Todays Parable: Matthew 20:1-16
I have two daughters who are three years apart in age. During the school year, we take some time on the weekends to do weekly chores. My eldest daughter has more chores than my youngest and I have more to do than she does, but all of us have to finish our work before we get to relax with a movie or take off on an adventure. My eldest child has more than once said to me, “That’s not fair, I have so much more to do than her! How comes she gets off so easy?” I remind her that when she was smaller she had less to do too, and if each of us does what we can, according to our ability, then we all get to have fun when the work is over. This appears to be similar to the lesson in the parable today. Division of work for the same reward kind of makes sense in this context, even if it seems unfair at first. For my girls and I, the little one seems to have it the easiest, and the eldest, me, seems to have the hardest – the last shall be first and the first shall be last and all that, and at the end of the day we all get to go to the zoo!
It seems simple enough to grasp doesn’t it? This is how the parable is often interpreted –As a lesson about the fair division of labour and economic justice. Unfortunately, when we interpret it this way it means that we have tried to make the kingdom of heaven make sense according to our ideas around what is fair and just. As we often do, we have attempted make sense of the mystery of God by forgetting that although we may be made in the image of God —God is not like us!
The parable begins,“For the kingdom of heaven is like a landowner who went out early in the morning to hire labourers for his vineyard.” This parable is about the kingdom of heaven, it is not about the way things work in our world. If it was then the message might be easier to understand – it’s kind of like the lesson I taught my kids about their chores.
If we have learned anything about parables in these past two weeks it is that they are not meant to be easy. If the parable is about socioeconomic justice then it is about what we earn for what we do…period. Unlike the story about my kids and their varying capacity for work, this parable doesn’t tell us what the quality of the work was or who did a good job etc. It just lets us know that they were all paid the same wage regardless of what time they were hired.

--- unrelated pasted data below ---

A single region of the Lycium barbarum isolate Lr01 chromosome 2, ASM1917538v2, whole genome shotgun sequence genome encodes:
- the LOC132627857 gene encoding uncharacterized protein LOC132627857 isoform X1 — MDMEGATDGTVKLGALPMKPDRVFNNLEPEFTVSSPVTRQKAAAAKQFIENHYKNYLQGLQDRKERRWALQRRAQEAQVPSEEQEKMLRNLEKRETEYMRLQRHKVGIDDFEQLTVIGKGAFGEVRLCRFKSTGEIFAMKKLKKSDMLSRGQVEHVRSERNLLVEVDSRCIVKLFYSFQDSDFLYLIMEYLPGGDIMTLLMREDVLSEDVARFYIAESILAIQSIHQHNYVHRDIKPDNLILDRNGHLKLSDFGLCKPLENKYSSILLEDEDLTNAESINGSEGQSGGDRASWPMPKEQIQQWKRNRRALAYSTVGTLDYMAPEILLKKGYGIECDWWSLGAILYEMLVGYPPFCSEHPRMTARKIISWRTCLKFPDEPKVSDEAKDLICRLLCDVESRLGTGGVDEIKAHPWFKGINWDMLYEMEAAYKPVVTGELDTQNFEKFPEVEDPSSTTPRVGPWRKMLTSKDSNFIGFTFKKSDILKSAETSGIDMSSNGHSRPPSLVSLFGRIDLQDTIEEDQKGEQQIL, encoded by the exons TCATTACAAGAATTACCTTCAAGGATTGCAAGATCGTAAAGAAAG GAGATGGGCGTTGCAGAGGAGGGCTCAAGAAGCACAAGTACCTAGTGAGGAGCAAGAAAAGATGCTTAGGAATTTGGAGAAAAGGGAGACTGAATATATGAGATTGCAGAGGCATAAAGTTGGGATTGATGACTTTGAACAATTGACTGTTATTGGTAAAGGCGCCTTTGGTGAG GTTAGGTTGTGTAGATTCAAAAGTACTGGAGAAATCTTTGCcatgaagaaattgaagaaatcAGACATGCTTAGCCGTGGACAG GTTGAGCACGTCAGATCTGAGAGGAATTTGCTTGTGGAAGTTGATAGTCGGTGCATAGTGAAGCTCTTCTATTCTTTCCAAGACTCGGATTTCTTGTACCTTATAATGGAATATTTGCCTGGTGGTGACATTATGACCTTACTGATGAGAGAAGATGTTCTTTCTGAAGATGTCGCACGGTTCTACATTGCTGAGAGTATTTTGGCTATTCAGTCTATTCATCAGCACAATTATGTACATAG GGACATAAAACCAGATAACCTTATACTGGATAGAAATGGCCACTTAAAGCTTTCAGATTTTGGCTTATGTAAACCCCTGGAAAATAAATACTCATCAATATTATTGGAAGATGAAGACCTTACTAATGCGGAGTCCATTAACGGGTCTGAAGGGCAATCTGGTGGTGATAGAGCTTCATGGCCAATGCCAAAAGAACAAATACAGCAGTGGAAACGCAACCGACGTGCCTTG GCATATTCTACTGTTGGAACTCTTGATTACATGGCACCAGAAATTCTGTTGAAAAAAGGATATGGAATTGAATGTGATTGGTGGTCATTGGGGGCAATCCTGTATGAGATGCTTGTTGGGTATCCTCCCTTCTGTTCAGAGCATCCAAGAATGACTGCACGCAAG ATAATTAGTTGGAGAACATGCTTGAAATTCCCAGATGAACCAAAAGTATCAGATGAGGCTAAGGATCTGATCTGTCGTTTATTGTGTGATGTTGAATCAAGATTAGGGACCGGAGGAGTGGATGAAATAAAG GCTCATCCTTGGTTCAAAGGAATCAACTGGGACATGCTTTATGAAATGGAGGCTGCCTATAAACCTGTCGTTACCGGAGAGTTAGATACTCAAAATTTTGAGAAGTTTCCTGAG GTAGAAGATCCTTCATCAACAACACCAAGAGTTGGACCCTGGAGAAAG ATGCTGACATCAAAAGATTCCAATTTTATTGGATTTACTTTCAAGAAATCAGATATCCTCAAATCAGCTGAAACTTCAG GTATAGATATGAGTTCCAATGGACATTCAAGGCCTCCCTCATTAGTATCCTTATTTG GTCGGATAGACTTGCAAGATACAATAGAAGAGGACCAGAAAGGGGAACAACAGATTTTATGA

Too often we infer things about the kingdom of heaven according to our narrow understanding of how things ought to work. We live under the absurd assumption that the person who works the hardest and does the best job deserves the greatest pay. This is clearly not the way things really are in the world, but we still claim that when that doesn’t happen the system is not “fair”. But inequity is exactly what capitalism relies on. The people making the most money are not the people doing the most work or working the longest hours. We know this. The people that make the most money are the ones that own the companies that employ the folks that do all of the labour. There is great injustice in our system and it is ingrained in us. According to statistics Canada, women make 87 cents to every dollar a man makes in this country. And that is just one example: Migrant workers make significantly less and international factory workers make almost nothing! When we read a parable like this one, we make sense of it through this very clouded context.
When we assume that the Householder in this story is God, we either see God as a generous boss – making sure that everyone gets paid the daily wage regardless of the time they worked – so that it is “fair” for everyone. This means that the guy that complained is just a greedy whiner. Or maybe we see God’s actions as unfair as the system we live in, but maybe just not as unfair because all still make a living wage – just some don’t have to work as hard. In the real world we’d probably file a grievance with the union about that, but in this story we might justify it by thinking “well at least it works out in God’s kingdom.” Yet, a sense of injustice will still lingers in our psyche because the model of work equals reward is so much a part of who we are.
Here’s the thing about thinking about parables and the kingdom of heaven though– we ought to be watching for where the story turns everything upside down and changes the way we have always looked at things. Look to the riddle at the end for example, “so the last will be first and the first will be last.” Sure, the workers at the end of the day got their wage first, and those at the first of the day got theirs last, but did that really matter if they all got the same thing? It seems like a very clever thing to say, and that line is often quoted, but it is just stating the obvious really.